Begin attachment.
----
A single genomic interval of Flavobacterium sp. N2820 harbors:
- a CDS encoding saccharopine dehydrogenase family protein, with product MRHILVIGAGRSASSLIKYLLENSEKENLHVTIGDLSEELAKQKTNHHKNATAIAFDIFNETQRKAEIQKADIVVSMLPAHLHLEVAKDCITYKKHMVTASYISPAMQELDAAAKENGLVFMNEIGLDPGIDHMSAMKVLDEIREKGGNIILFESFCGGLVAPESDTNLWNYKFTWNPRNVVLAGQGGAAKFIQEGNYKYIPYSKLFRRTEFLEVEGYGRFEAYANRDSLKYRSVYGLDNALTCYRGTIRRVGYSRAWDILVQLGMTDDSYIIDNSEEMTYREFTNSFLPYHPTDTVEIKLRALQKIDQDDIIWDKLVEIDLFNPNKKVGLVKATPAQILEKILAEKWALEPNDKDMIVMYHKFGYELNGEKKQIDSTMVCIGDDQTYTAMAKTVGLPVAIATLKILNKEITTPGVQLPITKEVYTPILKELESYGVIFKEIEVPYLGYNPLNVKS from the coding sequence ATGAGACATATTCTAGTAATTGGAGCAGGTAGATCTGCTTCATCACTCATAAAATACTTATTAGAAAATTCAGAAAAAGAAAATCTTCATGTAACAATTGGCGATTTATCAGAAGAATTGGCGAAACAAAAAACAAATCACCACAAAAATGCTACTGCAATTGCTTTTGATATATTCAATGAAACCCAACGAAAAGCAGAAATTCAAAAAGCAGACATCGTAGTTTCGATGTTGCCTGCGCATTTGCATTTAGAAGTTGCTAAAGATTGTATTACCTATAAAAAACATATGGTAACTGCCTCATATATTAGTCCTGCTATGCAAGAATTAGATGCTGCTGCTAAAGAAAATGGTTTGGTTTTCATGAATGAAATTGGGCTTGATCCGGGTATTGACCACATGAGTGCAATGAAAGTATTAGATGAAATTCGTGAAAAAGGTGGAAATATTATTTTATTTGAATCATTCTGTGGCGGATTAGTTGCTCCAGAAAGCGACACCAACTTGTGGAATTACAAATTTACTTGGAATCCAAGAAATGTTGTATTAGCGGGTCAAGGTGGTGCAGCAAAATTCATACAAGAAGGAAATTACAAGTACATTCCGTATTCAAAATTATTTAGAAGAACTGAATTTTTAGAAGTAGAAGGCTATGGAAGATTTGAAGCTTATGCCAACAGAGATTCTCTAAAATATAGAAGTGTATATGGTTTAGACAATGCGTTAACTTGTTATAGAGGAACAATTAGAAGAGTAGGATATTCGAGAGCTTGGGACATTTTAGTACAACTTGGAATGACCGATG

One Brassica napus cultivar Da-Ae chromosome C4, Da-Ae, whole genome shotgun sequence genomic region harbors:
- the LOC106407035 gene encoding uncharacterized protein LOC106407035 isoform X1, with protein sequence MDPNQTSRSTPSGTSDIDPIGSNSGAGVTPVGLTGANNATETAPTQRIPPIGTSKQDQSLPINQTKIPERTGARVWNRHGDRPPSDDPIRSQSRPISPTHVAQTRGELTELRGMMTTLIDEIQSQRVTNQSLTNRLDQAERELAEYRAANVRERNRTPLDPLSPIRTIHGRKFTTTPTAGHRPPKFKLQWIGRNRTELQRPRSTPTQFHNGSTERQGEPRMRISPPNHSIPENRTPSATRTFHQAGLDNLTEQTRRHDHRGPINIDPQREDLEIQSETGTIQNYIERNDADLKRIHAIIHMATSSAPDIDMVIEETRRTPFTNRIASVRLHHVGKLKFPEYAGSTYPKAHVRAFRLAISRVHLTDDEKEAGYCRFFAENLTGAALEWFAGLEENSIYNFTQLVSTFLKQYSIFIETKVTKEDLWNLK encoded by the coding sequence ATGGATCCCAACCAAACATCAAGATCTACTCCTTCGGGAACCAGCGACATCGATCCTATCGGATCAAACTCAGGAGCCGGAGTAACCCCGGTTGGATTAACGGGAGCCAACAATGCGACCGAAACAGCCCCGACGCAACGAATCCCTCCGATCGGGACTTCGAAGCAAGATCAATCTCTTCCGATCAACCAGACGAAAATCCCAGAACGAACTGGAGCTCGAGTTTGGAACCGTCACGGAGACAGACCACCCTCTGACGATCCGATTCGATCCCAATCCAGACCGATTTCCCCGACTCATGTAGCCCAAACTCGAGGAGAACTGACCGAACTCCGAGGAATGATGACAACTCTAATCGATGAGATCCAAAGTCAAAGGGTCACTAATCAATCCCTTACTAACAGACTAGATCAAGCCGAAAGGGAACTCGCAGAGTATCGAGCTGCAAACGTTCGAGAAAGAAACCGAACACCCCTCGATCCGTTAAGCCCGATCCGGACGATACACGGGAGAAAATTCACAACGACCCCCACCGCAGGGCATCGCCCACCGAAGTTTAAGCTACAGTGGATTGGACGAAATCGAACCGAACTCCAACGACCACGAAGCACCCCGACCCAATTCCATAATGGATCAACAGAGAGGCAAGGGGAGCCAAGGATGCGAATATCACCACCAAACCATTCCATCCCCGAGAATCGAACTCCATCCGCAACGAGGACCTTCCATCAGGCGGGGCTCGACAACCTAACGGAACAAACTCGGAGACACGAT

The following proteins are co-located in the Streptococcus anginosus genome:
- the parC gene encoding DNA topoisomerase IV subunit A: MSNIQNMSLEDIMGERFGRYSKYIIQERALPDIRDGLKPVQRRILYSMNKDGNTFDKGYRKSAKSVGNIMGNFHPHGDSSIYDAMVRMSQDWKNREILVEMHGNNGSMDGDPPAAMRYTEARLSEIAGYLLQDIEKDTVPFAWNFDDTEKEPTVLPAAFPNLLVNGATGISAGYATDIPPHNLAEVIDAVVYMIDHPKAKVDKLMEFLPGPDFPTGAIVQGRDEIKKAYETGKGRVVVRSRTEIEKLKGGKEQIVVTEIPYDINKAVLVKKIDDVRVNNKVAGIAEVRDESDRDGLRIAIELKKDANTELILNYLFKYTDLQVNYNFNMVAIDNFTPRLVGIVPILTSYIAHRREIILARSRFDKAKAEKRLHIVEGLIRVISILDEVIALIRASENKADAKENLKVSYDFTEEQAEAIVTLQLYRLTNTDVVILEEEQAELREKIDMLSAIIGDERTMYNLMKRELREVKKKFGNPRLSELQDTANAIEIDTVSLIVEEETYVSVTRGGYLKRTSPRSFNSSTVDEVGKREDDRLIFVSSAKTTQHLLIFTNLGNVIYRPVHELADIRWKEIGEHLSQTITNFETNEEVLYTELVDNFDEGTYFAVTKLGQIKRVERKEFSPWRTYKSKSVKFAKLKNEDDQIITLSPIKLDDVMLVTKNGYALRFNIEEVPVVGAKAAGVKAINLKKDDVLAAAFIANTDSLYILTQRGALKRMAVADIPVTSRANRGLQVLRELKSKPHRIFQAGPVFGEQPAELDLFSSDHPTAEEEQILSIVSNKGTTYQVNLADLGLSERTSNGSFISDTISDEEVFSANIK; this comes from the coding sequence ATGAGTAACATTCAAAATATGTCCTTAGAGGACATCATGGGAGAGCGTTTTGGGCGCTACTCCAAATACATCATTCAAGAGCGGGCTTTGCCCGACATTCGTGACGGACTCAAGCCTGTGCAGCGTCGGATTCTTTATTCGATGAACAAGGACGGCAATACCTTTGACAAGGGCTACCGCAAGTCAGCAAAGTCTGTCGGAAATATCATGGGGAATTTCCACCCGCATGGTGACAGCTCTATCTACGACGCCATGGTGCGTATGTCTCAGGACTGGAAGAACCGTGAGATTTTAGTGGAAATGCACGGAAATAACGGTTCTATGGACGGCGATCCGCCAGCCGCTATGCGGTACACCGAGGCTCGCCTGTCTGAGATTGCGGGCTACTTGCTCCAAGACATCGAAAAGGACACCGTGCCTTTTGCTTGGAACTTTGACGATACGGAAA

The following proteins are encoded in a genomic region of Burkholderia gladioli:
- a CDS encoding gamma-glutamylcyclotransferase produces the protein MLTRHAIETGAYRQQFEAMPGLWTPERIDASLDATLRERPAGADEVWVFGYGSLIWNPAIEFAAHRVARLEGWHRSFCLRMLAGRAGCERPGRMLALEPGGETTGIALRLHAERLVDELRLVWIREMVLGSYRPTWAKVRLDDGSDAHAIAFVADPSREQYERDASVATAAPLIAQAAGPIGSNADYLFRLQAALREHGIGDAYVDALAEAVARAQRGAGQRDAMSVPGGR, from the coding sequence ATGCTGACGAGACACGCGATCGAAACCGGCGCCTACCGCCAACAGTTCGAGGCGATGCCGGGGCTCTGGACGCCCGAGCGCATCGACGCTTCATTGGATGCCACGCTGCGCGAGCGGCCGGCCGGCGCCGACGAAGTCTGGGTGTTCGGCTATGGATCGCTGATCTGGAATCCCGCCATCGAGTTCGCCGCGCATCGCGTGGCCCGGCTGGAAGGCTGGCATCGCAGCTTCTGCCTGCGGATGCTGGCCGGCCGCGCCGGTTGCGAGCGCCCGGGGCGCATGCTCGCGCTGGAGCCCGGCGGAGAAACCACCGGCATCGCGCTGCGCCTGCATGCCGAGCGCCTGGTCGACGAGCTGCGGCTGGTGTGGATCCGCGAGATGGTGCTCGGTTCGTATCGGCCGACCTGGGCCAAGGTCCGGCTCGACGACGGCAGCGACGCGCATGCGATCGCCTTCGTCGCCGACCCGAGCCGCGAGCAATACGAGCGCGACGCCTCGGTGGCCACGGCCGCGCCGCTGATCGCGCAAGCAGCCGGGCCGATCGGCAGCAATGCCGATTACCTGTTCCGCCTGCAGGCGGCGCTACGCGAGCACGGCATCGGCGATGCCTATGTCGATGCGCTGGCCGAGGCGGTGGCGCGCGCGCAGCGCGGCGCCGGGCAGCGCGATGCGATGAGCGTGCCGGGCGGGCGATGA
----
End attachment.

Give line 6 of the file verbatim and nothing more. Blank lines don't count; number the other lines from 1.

- the parC gene encoding DNA topoisomerase IV subunit A: MSNIQNMSLEDIMGERFGRYSKYIIQERALPDIRDGLKPVQRRILYSMNKDGNTFDKGYRKSAKSVGNIMGNFHPHGDSSIYDAMVRMSQDWKNREILVEMHGNNGSMDGDPPAAMRYTEARLSEIAGYLLQDIEKDTVPFAWNFDDTEKEPTVLPAAFPNLLVNGATGISAGYATDIPPHNLAEVIDAVVYMIDHPKAKVDKLMEFLPGPDFPTGAIVQGRDEIKKAYETGKGRVVVRSRTEIEKLKGGKEQIVVTEIPYDINKAVLVKKIDDVRVNNKVAGIAEVRDESDRDGLRIAIELKKDANTELILNYLFKYTDLQVNYNFNMVAIDNFTPRLVGIVPILTSYIAHRREIILARSRFDKAKAEKRLHIVEGLIRVISILDEVIALIRASENKADAKENLKVSYDFTEEQAEAIVTLQLYRLTNTDVVILEEEQAELREKIDMLSAIIGDERTMYNLMKRELREVKKKFGNPRLSELQDTANAIEIDTVSLIVEEETYVSVTRGGYLKRTSPRSFNSSTVDEVGKREDDRLIFVSSAKTTQHLLIFTNLGNVIYRPVHELADIRWKEIGEHLSQTITNFETNEEVLYTELVDNFDEGTYFAVTKLGQIKRVERKEFSPWRTYKSKSVKFAKLKNEDDQIITLSPIKLDDVMLVTKNGYALRFNIEEVPVVGAKAAGVKAINLKKDDVLAAAFIANTDSLYILTQRGALKRMAVADIPVTSRANRGLQVLRELKSKPHRIFQAGPVFGEQPAELDLFSSDHPTAEEEQILSIVSNKGTTYQVNLADLGLSERTSNGSFISDTISDEEVFSANIK; this comes from the coding sequence ATGAGTAACATTCAAAATATGTCCTTAGAGGACATCATGGGAGAGCGTTTTGGGCGCTACTCCAAATACATCATTCAAGAGCGGGCTTTGCCCGACATTCGTGACGGACTCAAGCCTGTGCAGCGTCGGATTCTTTATTCGATGAACAAGGACGGCAATACCTTTGACAAGGGCTACCGCAAGTCAGCAAAGTCTGTCGGAAATATCATGGGGAATTTCCACCCGCATGGTGACAGCTCTATCTACGACGCCATGGTGCGTATGTCTCAGGACTGGAAGAACCGTGAGATTTTAGTGGAAATGCACGGAAATAACGGTTCTATGGACGGCGATCCGCCAGCCGCTATGCGGTACACCGAGGCTCGCCTGTCTGAGATTGCGGGCTACTTGCTCCAAGACATCGAAAAGGACACCGTGCCTTTTGCTTGGAACTTTGACGATACGGAAA